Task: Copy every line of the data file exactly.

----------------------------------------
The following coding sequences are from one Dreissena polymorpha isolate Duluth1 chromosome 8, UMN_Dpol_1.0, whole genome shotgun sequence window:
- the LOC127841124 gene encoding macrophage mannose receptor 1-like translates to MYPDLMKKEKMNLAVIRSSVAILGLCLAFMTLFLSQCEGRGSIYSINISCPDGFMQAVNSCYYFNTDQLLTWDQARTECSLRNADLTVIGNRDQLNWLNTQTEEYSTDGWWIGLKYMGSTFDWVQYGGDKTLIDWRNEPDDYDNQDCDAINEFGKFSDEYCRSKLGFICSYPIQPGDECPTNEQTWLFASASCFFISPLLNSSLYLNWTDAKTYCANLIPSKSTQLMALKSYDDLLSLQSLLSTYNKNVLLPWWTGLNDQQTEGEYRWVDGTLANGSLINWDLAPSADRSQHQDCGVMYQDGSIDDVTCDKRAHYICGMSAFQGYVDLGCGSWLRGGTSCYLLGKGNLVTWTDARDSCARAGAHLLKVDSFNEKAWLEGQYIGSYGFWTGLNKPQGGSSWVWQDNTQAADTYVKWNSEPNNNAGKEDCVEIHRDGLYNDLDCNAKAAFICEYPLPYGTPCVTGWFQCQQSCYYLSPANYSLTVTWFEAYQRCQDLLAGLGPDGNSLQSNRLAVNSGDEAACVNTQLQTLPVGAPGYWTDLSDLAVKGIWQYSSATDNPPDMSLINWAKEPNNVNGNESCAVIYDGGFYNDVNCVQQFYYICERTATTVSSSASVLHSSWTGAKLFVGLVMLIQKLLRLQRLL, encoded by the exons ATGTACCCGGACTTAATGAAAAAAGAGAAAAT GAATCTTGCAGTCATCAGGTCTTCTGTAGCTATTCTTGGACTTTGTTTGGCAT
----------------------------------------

The following coding sequences are from one Dreissena polymorpha isolate Duluth1 chromosome 8, UMN_Dpol_1.0, whole genome shotgun sequence window:
- the LOC127841124 gene encoding macrophage mannose receptor 1-like translates to MYPDLMKKEKMNLAVIRSSVAILGLCLAFMTLFLSQCEGRGSIYSINISCPDGFMQAVNSCYYFNTDQLLTWDQARTECSLRNADLTVIGNRDQLNWLNTQTEEYSTDGWWIGLKYMGSTFDWVQYGGDKTLIDWRNEPDDYDNQDCDAINEFGKFSDEYCRSKLGFICSYPIQPGDECPTNEQTWLFASASCFFISPLLNSSLYLNWTDAKTYCANLIPSKSTQLMALKSYDDLLSLQSLLSTYNKNVLLPWWTGLNDQQTEGEYRWVDGTLANGSLINWDLAPSADRSQHQDCGVMYQDGSIDDVTCDKRAHYICGMSAFQGYVDLGCGSWLRGGTSCYLLGKGNLVTWTDARDSCARAGAHLLKVDSFNEKAWLEGQYIGSYGFWTGLNKPQGGSSWVWQDNTQAADTYVKWNSEPNNNAGKEDCVEIHRDGLYNDLDCNAKAAFICEYPLPYGTPCVTGWFQCQQSCYYLSPANYSLTVTWFEAYQRCQDLLAGLGPDGNSLQSNRLAVNSGDEAACVNTQLQTLPVGAPGYWTDLSDLAVKGIWQYSSATDNPPDMSLINWAKEPNNVNGNESCAVIYDGGFYNDVNCVQQFYYICERTATTVSSSASVLHSSWTGAKLFVGLVMLIQKLLRLQRLL, encoded by the exons ATGTACCCGGACTTAATGAAAAAAGAGAAAAT GAATCTTGCAGTCATCAGGTCTTCTGTAGCTATTCTTGGACTTTGTTTGGCAT